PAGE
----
Cosmetics companies have agreed to remove racially offensive language from their skin products - but history, in Kenya and South Africa, shows they've done the same before.
The killing of George Floyd has sparked debates in Jamaica about police brutality – and class and colour.
The long history of racist beauty standards alone cannot explain the ongoing global use of harmful skin lighteners.
The racism that underpins colourism must be challenged.
A philosopher's take on the ethics of products that allow parents to lighten the skin colour of their unborn baby.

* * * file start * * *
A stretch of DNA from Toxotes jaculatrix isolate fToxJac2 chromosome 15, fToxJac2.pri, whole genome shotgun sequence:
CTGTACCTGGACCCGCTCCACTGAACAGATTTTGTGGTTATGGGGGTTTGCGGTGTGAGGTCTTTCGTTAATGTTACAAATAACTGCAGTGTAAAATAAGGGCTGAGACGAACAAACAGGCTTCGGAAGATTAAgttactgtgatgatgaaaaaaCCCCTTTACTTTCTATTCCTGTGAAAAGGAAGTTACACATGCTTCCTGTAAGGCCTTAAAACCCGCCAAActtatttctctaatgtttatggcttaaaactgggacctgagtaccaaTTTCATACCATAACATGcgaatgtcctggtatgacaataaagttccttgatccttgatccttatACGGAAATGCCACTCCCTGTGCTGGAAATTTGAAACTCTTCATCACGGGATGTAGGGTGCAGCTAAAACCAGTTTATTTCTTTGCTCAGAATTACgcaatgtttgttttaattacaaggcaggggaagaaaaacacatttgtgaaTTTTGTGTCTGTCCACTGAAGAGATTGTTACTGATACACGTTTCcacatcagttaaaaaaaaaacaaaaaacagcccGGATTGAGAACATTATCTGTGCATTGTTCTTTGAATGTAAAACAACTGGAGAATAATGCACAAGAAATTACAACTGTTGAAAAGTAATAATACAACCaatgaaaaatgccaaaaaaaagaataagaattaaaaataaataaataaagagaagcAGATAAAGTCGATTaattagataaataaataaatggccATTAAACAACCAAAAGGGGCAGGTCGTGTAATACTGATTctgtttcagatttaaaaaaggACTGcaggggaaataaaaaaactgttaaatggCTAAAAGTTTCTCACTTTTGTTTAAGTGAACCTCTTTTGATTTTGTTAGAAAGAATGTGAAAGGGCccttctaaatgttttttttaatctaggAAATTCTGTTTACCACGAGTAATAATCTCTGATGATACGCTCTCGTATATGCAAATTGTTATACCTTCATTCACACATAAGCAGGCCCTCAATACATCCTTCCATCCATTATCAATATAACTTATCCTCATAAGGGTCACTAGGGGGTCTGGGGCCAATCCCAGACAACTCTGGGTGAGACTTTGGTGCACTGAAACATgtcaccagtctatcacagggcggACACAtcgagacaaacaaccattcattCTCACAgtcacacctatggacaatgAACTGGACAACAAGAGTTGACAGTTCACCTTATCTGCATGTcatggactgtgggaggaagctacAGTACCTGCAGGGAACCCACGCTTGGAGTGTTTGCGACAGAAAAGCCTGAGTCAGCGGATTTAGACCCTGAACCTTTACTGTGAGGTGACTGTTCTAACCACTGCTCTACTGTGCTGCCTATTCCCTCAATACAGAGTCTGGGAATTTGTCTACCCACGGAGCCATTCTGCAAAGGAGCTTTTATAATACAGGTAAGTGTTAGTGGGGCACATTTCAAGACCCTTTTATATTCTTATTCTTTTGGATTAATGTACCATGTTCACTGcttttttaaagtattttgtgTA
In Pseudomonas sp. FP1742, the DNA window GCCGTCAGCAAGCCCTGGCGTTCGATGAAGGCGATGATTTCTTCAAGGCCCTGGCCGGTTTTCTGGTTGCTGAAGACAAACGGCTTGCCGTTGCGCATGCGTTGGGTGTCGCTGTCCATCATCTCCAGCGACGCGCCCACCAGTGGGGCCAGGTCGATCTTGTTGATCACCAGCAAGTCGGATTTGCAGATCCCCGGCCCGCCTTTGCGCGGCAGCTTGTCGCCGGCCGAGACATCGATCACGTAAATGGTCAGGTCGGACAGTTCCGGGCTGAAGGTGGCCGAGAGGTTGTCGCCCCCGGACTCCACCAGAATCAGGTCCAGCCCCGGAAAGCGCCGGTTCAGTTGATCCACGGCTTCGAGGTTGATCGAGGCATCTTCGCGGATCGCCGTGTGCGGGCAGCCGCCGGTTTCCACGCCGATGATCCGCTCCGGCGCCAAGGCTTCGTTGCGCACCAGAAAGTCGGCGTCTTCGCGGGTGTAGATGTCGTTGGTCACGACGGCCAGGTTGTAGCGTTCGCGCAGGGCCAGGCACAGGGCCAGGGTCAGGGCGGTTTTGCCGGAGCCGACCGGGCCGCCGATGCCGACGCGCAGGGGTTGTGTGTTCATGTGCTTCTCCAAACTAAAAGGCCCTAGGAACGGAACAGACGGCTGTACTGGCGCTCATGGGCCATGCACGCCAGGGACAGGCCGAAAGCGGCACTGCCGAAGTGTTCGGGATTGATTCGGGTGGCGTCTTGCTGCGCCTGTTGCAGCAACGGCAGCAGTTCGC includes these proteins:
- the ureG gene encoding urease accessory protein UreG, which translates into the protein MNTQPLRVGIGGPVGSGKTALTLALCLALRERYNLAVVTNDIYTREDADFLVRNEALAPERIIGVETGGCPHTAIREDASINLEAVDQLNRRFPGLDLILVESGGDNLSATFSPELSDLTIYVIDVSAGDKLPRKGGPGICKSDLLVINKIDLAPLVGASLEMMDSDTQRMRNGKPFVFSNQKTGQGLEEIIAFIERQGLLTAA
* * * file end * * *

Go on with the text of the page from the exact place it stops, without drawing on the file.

At the root of the skin bleaching phenomenon is a psychological complex.
Colourism - or discrimination based on the skin tone - manifests in different ways across the world. In the main it means that light skin is seen as desirable and dark skin as undesirable.
Unregulated over-the-counter skin lighteners can have detrimental effects on the men and women who use them. So why are governments in Africa not taking steps to ban these products?